You chose the ‘Let-the-System-Do-the-Work’ Adventure:
Let’s review a hypothetical scenario that could occur based on your actions.
As you anticipated, your strategy of checking the same hours each day to participate PJM’s economic program in hope that your load is coincidentally low when electricity prices are high pays off.
The good news is you get paid…for a while.
However, it’s not long before you get a call from PJM, who’s a bit skeptical that you’re bidding into the market without voluntarily curtailing your load. You haven’t done anything illegal, but your participation falls outside of the RTO’s intentions for its economic program: to reward businesses who curtail their loads when called upon by PJM as a result of high electricity prices.
It turns out a handful of organizations are practicing this strategy. As a result, PJM is forced to reconsider the parameters of its economic program. Failing to arrive at a sound resolution after months of debate, the RTO agrees to suspend its economic program indefinitely.
You now have the dubious honor of being one of the facility managers responsible for eliminating one of the most popular demand response programs in the nation’s largest wholesale energy market. (You probably shouldn’t bring that up at trade shows or at your next department retreat.)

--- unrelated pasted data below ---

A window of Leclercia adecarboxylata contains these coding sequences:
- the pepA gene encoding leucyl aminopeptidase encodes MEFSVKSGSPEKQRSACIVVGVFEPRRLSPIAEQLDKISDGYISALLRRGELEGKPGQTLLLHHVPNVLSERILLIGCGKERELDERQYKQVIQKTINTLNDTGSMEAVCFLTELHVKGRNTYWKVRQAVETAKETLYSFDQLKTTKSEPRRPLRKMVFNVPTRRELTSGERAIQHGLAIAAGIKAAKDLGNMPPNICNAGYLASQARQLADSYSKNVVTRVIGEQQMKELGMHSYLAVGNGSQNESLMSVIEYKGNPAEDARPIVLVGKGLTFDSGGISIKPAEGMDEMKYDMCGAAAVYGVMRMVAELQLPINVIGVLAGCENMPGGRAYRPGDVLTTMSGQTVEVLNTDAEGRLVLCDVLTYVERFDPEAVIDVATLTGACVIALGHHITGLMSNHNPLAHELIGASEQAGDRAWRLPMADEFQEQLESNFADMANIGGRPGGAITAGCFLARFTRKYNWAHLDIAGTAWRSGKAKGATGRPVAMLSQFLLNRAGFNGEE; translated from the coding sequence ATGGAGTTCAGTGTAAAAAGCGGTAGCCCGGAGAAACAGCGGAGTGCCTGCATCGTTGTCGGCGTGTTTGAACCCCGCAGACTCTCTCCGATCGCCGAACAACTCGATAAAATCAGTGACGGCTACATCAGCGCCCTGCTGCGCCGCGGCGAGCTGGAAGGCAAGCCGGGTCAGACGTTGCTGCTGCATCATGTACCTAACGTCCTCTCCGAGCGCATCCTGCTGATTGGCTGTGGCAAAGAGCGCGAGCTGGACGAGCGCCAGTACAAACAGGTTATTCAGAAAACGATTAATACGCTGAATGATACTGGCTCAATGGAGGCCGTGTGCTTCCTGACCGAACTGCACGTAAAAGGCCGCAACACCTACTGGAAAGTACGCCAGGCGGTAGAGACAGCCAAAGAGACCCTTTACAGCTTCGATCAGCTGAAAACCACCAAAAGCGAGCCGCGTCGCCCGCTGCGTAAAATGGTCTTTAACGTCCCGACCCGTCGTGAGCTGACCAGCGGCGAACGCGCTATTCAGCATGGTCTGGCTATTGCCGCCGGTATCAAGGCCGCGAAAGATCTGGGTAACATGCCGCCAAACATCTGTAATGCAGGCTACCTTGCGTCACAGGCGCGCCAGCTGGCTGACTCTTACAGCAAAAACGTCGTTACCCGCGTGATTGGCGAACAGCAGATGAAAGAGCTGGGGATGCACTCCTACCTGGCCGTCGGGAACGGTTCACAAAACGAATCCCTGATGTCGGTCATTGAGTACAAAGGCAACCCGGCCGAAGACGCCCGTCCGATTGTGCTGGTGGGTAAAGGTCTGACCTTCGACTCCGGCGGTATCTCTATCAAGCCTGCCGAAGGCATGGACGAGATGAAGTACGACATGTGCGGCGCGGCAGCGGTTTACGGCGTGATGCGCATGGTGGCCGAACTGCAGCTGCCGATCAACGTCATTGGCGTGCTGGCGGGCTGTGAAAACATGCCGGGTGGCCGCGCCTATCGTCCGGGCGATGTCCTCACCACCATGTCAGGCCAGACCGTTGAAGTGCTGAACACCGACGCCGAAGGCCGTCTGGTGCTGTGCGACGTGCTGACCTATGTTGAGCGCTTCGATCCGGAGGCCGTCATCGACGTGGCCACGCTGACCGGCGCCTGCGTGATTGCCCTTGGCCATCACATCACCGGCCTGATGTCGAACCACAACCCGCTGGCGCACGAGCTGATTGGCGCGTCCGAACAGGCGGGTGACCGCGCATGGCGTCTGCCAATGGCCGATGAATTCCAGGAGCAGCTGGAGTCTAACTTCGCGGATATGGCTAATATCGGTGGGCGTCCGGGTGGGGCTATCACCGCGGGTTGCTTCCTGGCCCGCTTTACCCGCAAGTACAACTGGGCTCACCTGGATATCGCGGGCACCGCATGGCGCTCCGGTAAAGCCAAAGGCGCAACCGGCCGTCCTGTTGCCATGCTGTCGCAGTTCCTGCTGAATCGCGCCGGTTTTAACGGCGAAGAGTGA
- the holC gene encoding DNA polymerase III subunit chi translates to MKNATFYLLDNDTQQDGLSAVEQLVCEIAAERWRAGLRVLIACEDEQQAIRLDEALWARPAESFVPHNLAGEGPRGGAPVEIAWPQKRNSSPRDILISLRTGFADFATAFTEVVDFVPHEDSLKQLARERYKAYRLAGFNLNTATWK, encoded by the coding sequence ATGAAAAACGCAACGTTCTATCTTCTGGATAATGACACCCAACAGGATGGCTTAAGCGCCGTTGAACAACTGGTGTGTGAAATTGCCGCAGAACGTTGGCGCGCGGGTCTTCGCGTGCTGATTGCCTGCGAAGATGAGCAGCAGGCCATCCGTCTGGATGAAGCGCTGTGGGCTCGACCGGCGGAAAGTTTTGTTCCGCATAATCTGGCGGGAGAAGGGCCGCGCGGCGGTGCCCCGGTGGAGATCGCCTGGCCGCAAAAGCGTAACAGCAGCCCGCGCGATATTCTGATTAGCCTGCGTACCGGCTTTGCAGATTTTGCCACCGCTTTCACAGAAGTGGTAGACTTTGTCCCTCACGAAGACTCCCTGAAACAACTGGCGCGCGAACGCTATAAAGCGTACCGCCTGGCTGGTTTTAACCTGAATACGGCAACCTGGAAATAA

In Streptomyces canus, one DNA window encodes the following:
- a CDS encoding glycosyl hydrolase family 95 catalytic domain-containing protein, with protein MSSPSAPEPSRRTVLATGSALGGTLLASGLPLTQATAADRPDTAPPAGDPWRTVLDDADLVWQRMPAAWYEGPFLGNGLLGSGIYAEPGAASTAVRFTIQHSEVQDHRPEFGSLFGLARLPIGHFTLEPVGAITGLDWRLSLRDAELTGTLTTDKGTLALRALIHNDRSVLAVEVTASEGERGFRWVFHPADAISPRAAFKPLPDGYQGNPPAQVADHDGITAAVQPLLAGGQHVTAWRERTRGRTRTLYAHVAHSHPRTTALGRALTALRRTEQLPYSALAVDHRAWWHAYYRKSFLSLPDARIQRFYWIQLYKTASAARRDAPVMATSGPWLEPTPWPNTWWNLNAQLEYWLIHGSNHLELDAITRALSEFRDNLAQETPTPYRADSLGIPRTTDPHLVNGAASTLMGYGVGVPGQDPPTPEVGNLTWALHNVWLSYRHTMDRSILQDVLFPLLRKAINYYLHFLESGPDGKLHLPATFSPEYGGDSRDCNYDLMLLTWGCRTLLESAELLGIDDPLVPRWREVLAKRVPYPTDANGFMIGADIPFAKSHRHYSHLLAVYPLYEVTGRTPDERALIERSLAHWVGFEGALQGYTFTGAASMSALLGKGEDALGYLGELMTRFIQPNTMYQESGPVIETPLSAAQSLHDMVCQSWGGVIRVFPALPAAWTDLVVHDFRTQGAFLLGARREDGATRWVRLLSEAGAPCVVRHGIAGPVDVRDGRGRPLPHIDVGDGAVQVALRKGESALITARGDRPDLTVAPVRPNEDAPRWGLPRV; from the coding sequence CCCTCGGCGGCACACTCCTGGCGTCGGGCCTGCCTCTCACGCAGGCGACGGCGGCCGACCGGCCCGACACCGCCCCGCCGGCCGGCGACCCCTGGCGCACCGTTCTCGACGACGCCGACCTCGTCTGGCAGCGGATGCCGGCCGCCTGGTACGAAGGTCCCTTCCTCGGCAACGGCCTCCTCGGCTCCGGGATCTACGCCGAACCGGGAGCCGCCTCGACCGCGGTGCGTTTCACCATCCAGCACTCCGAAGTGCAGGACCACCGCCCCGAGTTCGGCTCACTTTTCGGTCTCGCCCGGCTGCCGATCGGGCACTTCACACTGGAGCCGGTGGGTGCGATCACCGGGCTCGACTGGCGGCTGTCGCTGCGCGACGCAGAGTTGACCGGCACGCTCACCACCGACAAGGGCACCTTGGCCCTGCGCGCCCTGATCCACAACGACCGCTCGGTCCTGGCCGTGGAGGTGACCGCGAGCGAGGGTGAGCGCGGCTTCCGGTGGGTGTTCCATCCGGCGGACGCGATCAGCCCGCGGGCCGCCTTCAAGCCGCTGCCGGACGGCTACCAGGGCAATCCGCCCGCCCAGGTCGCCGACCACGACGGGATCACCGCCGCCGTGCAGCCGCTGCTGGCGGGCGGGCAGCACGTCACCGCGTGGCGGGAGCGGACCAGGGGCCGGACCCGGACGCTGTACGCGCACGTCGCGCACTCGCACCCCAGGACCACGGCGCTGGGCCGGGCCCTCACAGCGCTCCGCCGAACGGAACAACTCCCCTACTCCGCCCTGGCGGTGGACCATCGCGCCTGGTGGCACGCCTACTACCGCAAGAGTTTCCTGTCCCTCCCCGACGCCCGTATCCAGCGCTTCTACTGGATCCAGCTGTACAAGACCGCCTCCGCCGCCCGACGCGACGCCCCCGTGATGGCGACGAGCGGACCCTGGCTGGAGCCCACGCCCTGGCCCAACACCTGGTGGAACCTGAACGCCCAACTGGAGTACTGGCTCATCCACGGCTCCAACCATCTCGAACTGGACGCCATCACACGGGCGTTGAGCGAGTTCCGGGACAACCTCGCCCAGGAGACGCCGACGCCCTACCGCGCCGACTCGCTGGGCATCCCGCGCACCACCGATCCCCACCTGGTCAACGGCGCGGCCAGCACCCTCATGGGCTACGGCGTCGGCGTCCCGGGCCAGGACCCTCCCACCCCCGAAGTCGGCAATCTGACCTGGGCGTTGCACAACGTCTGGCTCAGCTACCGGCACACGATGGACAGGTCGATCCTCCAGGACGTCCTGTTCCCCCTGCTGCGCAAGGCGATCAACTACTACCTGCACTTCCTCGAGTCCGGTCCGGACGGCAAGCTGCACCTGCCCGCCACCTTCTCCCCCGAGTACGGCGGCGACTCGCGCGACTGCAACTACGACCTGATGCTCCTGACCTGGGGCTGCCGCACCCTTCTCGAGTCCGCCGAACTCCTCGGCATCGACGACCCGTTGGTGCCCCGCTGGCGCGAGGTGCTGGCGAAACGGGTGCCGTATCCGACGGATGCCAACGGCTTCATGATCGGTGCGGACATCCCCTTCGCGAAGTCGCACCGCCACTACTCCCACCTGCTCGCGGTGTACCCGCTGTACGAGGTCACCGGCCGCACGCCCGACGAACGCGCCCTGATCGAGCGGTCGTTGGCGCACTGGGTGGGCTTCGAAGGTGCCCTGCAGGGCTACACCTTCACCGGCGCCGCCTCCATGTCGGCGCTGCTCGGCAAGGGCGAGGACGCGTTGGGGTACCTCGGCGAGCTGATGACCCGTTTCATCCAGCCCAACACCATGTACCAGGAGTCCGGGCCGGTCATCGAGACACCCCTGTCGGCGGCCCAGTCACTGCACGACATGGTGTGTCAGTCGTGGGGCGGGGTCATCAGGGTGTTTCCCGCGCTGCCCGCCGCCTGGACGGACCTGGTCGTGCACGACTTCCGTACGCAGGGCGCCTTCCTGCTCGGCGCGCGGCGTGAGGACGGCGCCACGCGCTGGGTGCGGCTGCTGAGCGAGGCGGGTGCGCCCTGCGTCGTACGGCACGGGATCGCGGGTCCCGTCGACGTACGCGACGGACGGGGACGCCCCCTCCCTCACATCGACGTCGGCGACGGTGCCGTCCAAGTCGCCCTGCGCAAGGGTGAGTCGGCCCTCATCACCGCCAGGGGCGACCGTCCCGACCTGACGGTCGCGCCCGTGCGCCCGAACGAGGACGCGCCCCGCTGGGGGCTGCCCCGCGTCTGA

Of course, this is only a hypothetical scenario. Here’s what you could have done to keep your participation in PJM’s economic program in the spirit of the RTO’s intentions (and stay in the good graces of fellow facilities managers in PJM).
The scenario described in this article is hypothetical. It’s always a good practice to participate in the spirit of any demand response program. It’s also good practice to consult your curtailment service provider (CSP) before engaging in demand response or demand management programs. Contact CPower’s PJM team to consult your organization’s options for managing demand in PJM.
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